Interestingly, a nation that a mere two months ago was united in a 92% strong vote as an initiation to its long-preserved, ancestral dream of an independence project, is today in a dismal state of turmoil. A cursory glance over recent events will find that little incitement was in fact needed for the Kurdish community to come out in droves in consecutive days of deadly protests in the provinces of Sulaimaniyah and Halabja. The latter famously known as the ‘City of Peace’ and both cities cited as the political stronghold of Gorran and the PUK. Kurdistan’s largest opposition party, the Gorran movement, was amongst the leading voices that called for the people of the Kurdistan Region to go on “nationwide strike” to put pressure on the Kurdish government to resign, following the party’s own decision to withdraw from the KRG cabinet and the resignation of its speaker in parliament. As with the 2011 protests in Sulaimaniyah, which had similar undertones to the current anti-government protests, there is little hope that this time around, the situation would lead to the re-birth and strengthening of any new political party. There is little hope in any kind of politics to quell the pent-up resentment and within the first three days of protests, reports of five deaths and more than eighty injured have been noted. In this regard, the KRG government has failed to note that its clamp down on its citizens is counter-productive. Fire begets fire.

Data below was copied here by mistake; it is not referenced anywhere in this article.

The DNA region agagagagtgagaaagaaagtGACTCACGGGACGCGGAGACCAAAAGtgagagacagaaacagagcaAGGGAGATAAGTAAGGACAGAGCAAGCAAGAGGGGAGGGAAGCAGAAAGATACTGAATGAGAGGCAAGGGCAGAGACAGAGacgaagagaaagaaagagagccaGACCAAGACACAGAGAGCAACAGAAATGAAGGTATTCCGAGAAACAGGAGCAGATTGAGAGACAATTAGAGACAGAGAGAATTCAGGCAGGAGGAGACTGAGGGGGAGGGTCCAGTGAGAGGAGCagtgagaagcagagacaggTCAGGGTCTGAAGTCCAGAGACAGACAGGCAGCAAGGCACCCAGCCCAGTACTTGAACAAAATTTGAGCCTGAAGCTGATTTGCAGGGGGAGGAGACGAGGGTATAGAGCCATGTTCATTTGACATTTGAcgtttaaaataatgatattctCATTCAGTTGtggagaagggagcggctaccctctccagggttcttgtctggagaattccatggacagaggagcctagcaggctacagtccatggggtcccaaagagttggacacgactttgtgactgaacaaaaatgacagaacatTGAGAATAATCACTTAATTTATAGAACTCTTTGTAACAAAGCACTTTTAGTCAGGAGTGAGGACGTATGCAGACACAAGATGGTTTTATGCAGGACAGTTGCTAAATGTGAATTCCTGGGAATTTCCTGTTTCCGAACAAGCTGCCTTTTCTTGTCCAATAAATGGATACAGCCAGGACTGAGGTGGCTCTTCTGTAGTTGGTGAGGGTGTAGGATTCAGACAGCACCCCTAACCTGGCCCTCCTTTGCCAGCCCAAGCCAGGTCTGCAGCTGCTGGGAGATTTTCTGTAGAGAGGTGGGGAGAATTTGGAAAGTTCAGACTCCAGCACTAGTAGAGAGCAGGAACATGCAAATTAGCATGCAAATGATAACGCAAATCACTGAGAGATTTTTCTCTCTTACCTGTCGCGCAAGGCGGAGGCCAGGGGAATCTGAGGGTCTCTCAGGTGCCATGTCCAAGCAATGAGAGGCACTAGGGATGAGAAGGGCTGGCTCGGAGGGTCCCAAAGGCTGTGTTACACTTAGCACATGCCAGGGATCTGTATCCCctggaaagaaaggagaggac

The crackdown on media and the press by the regime has solicited even more attention. The KRG’s Ministry of Culture, in a controversial misstep invoked global condemnation by organizations such as Reporters Without Borders, when it closed down NRT media outlets. It is one of the largest Kurdish media networks based in Sulaimaniyah, and allegations cited that the network was complicit in inciting civilian violence. Videos have emerged on social media of Sulaimaniyah security forces (Asayesh) storming in and shutting down the media house NRT’s headquarters without a warrant. With measures such as these seen as direct attacks on free speech and the voice of the opposition, the KRG government is being called to be held accountable by protestors, for employing unethical tactics to curb the growing dissent among its people. Clearly, there is a large discrepancy between public perception and the ground reality. The demonstrators immediately denounced the message of the KRG press release earlier this week, which aimed to project a public front of a government that advocates and encourages a fundamental right to peaceful protest. Iraq and Iraqi Kurdistan have both silently deteriorated in rankings put out by the 2017 World Press Freedom Index published by Reporters without Borders. This is because of mass arrests and warrants for the arrest of professors and civilians reported widely by the social media and denied by Asayesh.